Preliminary Results From an Examination of Episodic Planning In Suicidal Behavior
Background: Prior research has reported that a substantial portion of suicidal behavior occurs impulsively. These studies, however, have been unable to assess for episodic planning.
Aims: To provide preliminary support for the plausibility and utility of assessing episodic, nonlinear planning in suicidal behavior.
Method: Fifty undergraduates with a prior history of suicidal behavior responded to a series of questions assessing level of attempt, method, and level of planning during their most recent self-reported suicide attempt.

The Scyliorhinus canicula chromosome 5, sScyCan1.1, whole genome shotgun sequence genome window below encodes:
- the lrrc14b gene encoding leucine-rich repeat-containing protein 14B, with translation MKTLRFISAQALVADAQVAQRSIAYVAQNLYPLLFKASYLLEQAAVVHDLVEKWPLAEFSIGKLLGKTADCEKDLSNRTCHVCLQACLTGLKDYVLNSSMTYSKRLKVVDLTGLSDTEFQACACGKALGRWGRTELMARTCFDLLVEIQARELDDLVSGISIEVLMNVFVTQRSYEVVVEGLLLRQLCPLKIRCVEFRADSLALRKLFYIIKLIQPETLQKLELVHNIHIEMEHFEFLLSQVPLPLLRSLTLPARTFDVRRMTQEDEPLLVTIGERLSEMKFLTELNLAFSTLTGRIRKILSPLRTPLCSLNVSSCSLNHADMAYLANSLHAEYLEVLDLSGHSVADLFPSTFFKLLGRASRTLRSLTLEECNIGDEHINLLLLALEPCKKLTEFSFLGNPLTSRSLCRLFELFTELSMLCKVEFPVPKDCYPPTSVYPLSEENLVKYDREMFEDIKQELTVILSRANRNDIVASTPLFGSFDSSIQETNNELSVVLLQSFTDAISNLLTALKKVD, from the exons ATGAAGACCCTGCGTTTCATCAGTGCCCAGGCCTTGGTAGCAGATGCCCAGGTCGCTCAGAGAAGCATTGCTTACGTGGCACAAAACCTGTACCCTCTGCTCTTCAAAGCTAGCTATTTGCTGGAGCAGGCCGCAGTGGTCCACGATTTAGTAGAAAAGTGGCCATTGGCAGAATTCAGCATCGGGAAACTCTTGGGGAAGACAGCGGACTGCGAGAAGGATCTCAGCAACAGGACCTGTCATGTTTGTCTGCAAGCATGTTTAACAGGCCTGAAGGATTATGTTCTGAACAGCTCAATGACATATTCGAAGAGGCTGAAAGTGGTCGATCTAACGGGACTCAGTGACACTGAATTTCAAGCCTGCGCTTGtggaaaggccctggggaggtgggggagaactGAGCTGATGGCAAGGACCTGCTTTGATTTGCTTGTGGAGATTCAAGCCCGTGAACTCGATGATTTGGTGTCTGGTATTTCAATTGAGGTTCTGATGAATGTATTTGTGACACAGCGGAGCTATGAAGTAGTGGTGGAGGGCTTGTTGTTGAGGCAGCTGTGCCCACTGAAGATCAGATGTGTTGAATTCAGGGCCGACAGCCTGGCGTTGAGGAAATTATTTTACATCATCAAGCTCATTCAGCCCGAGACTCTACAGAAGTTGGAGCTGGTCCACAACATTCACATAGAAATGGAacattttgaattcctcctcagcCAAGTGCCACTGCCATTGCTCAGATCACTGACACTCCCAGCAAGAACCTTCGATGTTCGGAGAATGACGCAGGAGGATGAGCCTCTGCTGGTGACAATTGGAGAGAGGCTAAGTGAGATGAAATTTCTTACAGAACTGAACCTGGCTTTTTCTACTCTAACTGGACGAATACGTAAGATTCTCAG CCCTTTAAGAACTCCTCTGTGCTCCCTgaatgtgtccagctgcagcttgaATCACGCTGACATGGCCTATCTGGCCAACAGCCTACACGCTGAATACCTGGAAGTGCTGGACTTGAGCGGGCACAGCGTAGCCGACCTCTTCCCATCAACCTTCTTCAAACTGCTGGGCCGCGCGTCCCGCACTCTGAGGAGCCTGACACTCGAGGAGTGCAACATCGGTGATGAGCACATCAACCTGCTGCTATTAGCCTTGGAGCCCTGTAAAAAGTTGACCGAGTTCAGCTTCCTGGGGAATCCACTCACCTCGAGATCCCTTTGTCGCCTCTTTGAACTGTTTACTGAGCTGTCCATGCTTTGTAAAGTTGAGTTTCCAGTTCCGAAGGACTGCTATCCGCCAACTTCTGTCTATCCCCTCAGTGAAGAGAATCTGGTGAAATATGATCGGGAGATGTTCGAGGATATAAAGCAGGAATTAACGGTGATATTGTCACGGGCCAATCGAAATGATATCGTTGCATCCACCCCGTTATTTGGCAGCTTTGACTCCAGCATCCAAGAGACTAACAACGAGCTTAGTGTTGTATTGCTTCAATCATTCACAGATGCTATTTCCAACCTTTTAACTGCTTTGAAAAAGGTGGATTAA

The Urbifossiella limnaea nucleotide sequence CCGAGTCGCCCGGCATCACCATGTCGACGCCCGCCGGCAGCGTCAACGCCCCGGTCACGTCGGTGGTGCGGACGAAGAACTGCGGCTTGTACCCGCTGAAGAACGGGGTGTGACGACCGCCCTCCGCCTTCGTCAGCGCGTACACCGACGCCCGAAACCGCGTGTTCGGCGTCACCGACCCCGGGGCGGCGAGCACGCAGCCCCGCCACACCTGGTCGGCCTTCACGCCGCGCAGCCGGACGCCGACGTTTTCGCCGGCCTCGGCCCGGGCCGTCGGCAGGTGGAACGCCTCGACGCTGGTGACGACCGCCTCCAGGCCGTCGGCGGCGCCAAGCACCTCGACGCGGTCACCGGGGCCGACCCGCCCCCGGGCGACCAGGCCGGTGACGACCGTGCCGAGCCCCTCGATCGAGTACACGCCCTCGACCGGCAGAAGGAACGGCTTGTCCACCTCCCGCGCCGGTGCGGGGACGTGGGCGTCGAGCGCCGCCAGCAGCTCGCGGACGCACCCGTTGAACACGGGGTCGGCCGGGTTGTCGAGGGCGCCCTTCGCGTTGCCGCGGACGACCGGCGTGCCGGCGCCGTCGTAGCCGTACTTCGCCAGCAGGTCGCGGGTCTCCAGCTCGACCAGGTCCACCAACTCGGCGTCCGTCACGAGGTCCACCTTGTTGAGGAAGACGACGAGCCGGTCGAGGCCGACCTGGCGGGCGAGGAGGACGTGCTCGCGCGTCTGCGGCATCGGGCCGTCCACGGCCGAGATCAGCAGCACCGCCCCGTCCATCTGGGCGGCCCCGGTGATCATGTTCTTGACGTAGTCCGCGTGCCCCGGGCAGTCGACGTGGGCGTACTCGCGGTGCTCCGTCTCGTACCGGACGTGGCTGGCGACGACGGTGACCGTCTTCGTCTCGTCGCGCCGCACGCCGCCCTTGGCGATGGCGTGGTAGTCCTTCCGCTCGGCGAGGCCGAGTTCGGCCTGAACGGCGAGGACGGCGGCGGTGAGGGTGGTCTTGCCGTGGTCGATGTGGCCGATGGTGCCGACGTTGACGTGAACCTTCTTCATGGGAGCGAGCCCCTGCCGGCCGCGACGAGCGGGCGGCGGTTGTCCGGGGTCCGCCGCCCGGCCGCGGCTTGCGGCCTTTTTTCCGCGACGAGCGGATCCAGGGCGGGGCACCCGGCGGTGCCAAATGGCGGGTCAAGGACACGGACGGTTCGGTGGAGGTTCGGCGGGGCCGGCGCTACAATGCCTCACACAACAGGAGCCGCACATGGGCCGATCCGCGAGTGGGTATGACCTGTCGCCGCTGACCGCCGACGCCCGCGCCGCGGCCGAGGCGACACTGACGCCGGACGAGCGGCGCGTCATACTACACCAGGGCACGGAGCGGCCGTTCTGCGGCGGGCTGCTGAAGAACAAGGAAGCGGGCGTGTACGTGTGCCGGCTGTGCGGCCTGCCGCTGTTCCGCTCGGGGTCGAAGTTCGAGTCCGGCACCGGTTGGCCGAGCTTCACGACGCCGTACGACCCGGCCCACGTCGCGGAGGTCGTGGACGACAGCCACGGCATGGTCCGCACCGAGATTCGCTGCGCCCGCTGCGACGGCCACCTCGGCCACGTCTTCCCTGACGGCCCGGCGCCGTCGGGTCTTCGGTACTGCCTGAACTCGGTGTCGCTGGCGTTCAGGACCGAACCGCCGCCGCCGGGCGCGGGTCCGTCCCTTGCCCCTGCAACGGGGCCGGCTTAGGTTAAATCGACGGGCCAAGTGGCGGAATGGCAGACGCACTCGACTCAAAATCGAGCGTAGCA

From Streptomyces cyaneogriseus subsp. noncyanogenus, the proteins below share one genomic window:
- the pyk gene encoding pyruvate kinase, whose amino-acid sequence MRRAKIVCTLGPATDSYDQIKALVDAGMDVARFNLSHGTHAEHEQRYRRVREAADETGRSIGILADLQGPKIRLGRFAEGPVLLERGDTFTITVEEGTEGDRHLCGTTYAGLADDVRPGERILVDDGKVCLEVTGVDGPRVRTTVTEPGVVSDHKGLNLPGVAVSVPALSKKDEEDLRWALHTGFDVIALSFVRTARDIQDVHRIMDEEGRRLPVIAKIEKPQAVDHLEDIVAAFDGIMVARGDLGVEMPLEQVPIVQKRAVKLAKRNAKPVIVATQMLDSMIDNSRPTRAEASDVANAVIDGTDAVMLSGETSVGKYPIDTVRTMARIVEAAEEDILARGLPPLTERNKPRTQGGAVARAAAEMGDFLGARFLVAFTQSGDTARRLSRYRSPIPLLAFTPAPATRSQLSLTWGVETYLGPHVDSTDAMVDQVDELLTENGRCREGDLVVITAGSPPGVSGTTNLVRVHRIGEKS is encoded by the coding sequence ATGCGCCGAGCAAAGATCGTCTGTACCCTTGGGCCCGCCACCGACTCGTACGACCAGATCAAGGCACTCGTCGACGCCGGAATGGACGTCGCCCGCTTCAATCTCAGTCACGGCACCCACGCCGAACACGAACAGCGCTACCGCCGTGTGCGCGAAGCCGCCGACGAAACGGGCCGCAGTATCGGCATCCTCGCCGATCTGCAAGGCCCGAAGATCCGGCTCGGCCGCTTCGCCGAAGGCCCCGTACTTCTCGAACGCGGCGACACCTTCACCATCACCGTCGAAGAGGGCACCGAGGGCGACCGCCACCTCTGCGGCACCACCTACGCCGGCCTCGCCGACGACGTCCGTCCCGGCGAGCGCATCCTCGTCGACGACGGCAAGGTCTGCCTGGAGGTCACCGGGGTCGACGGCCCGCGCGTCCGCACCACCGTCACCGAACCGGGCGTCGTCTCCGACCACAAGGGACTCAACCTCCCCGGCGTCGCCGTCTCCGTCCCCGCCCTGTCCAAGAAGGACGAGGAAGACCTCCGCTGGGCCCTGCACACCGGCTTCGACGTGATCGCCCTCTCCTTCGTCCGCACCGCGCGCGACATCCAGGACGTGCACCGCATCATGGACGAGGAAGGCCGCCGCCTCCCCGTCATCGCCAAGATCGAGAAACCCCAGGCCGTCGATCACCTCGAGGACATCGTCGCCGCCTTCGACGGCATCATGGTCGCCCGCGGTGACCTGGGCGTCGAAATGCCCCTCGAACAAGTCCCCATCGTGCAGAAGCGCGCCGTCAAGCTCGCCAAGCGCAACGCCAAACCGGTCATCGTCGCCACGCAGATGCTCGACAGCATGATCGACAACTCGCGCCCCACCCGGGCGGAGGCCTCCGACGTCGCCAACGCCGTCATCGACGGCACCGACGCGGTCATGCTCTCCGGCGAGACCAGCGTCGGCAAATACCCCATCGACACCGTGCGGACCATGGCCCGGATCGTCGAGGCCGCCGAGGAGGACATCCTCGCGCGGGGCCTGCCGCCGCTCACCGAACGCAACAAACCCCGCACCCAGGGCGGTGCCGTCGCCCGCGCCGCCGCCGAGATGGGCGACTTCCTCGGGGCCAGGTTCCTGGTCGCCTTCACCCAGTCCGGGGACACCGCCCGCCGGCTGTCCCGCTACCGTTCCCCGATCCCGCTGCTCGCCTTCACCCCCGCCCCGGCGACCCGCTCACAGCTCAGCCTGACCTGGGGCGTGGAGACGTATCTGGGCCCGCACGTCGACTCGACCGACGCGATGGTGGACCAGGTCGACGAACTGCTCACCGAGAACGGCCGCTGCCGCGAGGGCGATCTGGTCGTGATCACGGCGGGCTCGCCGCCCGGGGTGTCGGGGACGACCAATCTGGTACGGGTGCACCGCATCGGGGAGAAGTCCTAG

Results: Level of intent was positively associated with planning, and the modal individual whose most recent attempt involved clear intent to die endorsed planning for at least 1 year.
Conclusion: These preliminary data support the plausibility and potential utility of assessing episodic planning and indicate that suicide attempts involving a clear intent to die typically require extensive levels of planning and rarely (if ever) emerge without forethought.
Crisis: The Journal of Crisis Intervention and Suicide Prevention
Anestis, M. D.,
Pennings, S. M.,
Williams, T. J.
(2014). Preliminary Results From an Examination of Episodic Planning In Suicidal Behavior. Crisis: The Journal of Crisis Intervention and Suicide Prevention, 35(3), 186-192.
Available at: https://aquila.usm.edu/fac_pubs/17096